Like many aspects of Jewish cuisine, kosher wine is often misunderstood. While there are wines that fall into the stereotypical ultra-sweet category, kosher wines have experienced a bit of a renaissance lately, and there are now plenty of yummy ones to choose from. With Passover around the corner, you want to make sure you choose quality kosher. So we’ve selected seven wines that would make your Manischewitz-swigging bubby say “oy!”
First of all, let’s establish a bit of terminology. Kosher wines are either mevushal or non-mevushal. Mevushal wines are flash-boiled, while non-mevushal wines aren’t. The stipulation for being a kosher-for-Passover wine is actually quite simple: just keep everything out of contact from chametz, that is: grain, bread, and dough. Plenty of the kosher wines available are, by default, already fit for the holiday o’ matzo. Here are seven of our favorites.
Baron Herzog Chenin Blanc, Mevushal
You don’t have to be a wine snob – or a rabbi – to enjoy this bright, lively white. Kosher or not, it’s delightfully crowd-pleasing, highly rated, and inexpensive. Enjoy this off-dry white with typical daytime Passover schmear: white fish, matzah, and veggies.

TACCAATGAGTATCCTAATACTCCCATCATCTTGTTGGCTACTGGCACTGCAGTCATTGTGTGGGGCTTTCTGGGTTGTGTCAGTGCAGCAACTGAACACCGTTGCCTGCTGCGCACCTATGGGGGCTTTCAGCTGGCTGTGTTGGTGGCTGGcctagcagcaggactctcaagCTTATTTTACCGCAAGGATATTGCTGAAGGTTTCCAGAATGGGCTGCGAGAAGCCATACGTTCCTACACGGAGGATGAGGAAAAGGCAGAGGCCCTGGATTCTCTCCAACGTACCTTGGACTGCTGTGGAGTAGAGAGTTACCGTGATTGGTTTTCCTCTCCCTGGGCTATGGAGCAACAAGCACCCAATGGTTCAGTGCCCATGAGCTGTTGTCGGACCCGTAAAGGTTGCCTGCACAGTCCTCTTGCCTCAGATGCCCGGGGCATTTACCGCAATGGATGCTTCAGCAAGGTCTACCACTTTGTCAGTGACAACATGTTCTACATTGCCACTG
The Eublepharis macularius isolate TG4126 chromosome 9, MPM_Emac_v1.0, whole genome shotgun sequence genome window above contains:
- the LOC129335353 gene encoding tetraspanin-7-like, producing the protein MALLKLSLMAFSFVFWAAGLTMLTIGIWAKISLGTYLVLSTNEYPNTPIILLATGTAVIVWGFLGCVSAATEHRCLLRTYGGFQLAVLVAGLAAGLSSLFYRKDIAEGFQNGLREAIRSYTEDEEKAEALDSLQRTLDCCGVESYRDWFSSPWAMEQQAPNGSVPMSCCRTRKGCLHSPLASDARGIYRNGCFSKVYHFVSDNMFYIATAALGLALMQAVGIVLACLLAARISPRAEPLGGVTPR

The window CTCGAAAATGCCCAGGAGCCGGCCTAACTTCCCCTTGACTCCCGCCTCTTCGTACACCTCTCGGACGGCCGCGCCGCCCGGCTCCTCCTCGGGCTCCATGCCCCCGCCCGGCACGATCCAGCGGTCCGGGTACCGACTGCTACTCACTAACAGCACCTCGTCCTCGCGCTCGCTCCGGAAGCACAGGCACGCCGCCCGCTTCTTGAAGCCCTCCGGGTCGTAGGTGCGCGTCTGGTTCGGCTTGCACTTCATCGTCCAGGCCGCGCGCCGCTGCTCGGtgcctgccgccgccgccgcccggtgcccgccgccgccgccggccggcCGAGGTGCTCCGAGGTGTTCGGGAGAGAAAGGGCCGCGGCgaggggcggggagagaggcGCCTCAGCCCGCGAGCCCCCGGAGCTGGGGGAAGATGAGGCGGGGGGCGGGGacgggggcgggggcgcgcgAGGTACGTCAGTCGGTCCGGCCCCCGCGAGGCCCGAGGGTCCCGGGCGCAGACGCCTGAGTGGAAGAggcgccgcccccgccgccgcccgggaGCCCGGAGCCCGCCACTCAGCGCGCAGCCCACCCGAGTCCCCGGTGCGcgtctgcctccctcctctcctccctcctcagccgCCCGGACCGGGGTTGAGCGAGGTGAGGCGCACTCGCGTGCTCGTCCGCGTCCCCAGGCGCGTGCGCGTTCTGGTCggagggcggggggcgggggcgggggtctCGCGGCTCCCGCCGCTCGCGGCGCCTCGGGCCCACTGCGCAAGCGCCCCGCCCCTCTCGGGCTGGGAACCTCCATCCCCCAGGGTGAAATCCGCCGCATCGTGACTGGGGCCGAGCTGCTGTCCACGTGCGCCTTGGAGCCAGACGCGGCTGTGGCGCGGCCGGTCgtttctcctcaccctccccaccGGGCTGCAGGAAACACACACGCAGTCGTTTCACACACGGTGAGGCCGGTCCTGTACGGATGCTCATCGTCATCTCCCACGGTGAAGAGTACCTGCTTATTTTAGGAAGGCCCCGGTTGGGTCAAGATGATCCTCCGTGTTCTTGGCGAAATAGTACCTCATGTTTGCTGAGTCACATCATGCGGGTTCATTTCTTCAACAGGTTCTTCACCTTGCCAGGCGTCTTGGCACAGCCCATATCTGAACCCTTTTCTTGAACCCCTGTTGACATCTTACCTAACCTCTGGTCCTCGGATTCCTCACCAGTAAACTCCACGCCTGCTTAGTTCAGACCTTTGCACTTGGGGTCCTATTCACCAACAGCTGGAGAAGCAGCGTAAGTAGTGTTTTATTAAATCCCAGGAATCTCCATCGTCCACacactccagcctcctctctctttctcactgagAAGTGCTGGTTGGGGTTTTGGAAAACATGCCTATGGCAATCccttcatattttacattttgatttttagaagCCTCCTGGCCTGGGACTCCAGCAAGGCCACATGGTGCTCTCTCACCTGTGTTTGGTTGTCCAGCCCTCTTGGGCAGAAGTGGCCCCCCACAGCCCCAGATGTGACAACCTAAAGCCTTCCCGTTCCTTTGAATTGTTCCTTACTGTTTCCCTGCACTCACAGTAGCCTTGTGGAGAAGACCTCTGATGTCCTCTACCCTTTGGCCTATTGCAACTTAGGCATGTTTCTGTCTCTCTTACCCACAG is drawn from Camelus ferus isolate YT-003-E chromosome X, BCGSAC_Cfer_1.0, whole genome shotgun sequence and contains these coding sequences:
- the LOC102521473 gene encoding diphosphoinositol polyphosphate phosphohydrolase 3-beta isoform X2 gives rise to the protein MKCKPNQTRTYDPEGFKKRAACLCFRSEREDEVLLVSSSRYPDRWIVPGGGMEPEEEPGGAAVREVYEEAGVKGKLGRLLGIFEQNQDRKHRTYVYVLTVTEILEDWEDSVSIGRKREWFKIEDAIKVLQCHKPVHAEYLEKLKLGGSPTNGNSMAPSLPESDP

Shiloh Fort, Non-Mevushal
While technically not “port” wine (port must be made in Portugal, “Fort” is made in Israel), Shiloh Fort pairs well with desserts you can actually eat on Passover, like dark chocolate. Another great thing about Fort is that it comes with a screw cap, so it lasts for a couple of weeks even when opened.
The Tribe Red, Mevushal
Jeff Morgan, the winemaker behind The Tribe Red, resisted making Mevushal wines for most of his career. However, he and his team at Covenant Wines flash-heat the grapes as opposed to the wine, giving The Tribe Red a complexity not typical of Mevushal wines. This red blend has been adored by many a wine critic, and for good reason. A palate of ripe fruit and heavy tannins make it a great wine for food pairing.
Drappier Carte D’Or Brut, Mevushal
Regardless of how carb-drained it is, Passover is still a celebration, and a celebration calls for Champagne. Consisting primarily of Pinot Noir grapes, this Champagne is dry, crisp, and delivers a mouthful of white peach. L’chaim!
Netofa Tinto, Non-Mevushal
This Spanish-style blend has all the trimmings of a typical red (black currants, cherries), but licorice and citrus give it a unique, refreshing taste with a splice of minerality.
Baron Herzog Late Harvest Orange Muscat, Mevushal
Bartenura tends to be the kosher Moscato that gets a lot of press, but I actually prefer this late harvest Muscat. The sweetness is more complex than what you see in your typical Moscato, filled with apricot, tangerine, and orange spices. I’ve even enjoyed this wine with steak (I know, sacrilege).
Flam Classico, Non-Mevushal
Flam is Israel’s first modern family winery, and they produce the highest quality wines Israel has to offer. Flam Classico spends ten months in French and American oak barrels. A blend of four different grapes, this red has a bit of spice and green pepper typical of Mediterranean wines.